This is a work of fiction.
Louisa took a small red device from her pocket and pressed a button.
A man’s voice filled the room.
“This is Radio United States, the only radio you need, and the only one there is.
“Not much has happened recently. We’ve put down a few dogs, but that’s business as usual.
“It’s 8:30 a.m. Make sure your children are at school by 8:55 a.m., or you know the consequences.”
“In case you’re an idiot who’s forgotten, the penalty for being late is one lash for you, and two lashes for each child, regardless of who’s late.
“If your shift starts at 9:00 a.m., be sure you’re on time. If you’re late, the penalty is one lash for you, two for your wife, and three for each child. Remember, what you do, or don’t do, affects those you care about.”
Louisa pressed a butoon, and the man’s voice died.
“There’s more, but I’m hoping that will suffice. I really don’t want you to have to listen to any more of this.”
“It’s terrible, but what can we do?”
“Go to LA and stop that man from going to that party tonight. If you show me what to do, I can take care of your pets while you’re gone.” She looked right into my eyes. “Please.”
“Please Grandma,” Freckles said. “I don’t like that guy on the radio.”
“I don’t like him either,” Curly said. “I’ll come with you.”
“Yeah,” Sammy said.
“All right, we’ll go. It’s late. Can you take us back to Thursday night?”
“Yes. You might need your van, so I’ll open the back door and you can drive it in here.”
She wrote some directions on a piece of paper and handed it to me.
“Were you at your house on Thursday night?”
“It’s better if you don’t go somewhere twice at the same time. So you can go back to your house and get clothes.”
“Oh, I have clothes for everyone still in the van. We only unpacked food and pet supplies.”
“Perfect. Can you sleep in your van?”
“Not all of us. Does only our van go back?”
“No, this whole room goes. I’ve got blankets, so we should all be okay on the floor.”
The boys came with me, but Lydia stayed with her mom while we went out to the van.
I drove around to the other side of the building, and saw that a large garage-style door was open.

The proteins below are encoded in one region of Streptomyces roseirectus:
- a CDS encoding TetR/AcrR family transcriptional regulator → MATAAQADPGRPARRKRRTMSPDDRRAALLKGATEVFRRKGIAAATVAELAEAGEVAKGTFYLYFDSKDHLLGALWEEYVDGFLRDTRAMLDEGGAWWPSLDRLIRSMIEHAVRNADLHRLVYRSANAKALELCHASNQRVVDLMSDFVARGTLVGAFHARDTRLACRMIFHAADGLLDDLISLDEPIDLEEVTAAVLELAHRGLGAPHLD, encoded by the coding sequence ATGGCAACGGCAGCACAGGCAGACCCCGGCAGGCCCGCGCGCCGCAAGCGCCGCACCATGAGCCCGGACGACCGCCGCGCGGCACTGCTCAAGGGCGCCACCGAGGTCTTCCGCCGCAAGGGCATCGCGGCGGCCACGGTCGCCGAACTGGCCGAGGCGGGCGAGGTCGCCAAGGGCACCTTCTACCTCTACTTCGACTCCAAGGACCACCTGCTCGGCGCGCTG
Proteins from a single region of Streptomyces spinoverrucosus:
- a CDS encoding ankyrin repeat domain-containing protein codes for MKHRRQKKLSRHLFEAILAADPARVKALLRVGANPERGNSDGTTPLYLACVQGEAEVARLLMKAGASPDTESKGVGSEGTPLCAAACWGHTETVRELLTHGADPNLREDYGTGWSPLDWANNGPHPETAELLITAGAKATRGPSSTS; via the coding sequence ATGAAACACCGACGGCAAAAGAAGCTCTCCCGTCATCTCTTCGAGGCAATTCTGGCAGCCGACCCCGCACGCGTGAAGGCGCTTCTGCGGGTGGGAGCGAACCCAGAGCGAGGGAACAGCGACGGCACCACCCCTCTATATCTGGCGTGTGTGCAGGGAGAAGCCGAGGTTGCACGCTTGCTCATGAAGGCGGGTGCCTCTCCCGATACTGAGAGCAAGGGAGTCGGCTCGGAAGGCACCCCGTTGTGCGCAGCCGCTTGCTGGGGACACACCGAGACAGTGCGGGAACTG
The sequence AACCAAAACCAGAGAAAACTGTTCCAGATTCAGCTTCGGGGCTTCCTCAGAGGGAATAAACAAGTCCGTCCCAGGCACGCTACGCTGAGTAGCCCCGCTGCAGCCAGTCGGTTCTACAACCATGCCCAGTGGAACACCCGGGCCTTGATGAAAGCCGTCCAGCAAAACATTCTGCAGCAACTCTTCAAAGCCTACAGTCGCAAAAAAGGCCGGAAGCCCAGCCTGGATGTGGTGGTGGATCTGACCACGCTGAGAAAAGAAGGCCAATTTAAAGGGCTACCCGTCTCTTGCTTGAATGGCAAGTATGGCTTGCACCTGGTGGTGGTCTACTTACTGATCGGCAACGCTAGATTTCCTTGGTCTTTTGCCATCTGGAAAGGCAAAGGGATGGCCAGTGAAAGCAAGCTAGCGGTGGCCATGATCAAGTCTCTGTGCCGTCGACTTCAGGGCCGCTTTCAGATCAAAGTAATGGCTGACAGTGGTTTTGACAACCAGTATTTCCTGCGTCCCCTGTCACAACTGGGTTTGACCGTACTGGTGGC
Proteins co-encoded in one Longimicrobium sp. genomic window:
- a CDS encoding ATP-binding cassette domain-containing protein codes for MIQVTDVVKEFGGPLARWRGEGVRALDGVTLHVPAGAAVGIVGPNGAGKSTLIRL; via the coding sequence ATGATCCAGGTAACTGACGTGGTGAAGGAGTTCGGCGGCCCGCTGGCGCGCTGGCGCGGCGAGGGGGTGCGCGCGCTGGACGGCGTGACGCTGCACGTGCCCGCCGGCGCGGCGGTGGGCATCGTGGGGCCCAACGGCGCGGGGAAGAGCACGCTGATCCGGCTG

I drove into the back of the room, and saw Louisa and Lydia, who appeared to be about a city block in front of us.
It was a big room indeed.
“Let’s leave the van and walk,” I said. “I’d like to see what’s here.”
The boys agreed.
The time machine was about as wide as a city block would be, but instead of houses on each side of a street, it was mostly empty, except for a large kitchen and a bathroom that even had a shower.
When we got to where Lousia and Lydia were, Louisa said, “Are you ready?”
“Do we need to do anything else to prepare?” I asked.
She shook her head.
“Is it, like, weird?” Freckles asked.
“Are you asking if traveling in a time machine feels weird?” I asked.
“No,” Louisa said. “There’s no movement, but you might feel a little light-headed at first. Your body will get used to it, and I don’t even notice it anymore.”
“How long does it take?” Curly asked.
“It will feel like one second per minute, thirty seconds per hour, or a minute per year. I’m going to take us back forty-eight hours to this time Thursday night.”
She began to press buttons, and I felt my stomach fluttering.
“D-do we need seatbelts or s-something?” I said, surprised to hear that I was stammering a little.
“No, but you might want to sit down. You won’t feel anything except maybe a little light-headed.”
“I’d better run to the restroom first.”
“You can, but it will work while we’re traveling.”
“Where does all the pee go?” Freckles said.
“Into the septic tank. Water from showers, dishes, or laundry goes into the purifier to be cleaned and reused.”
“Do you mind waiting for me now? I don’t want to miss the begining, or the middle, or is this the end we’re starting with?”
“We can wait. We’ve got lots of time.”
Lydia laughed, and the sound was music to my ears.
When I got back, everybody was sitting down.
I sat beside Lydia.
“Are you ready?” her mom asked.
She reached out and pressed a green button.
For a moment, nothing happened, and then I felt faint, and was glad I was sitting down.
“Mom, I’m dizzy,” Lydia said.
“Grandma, look at the clock!” Freckles said.
I looked up, and saw that the hands were moving backwards.
I looked at my watch, which was moving the normal way.
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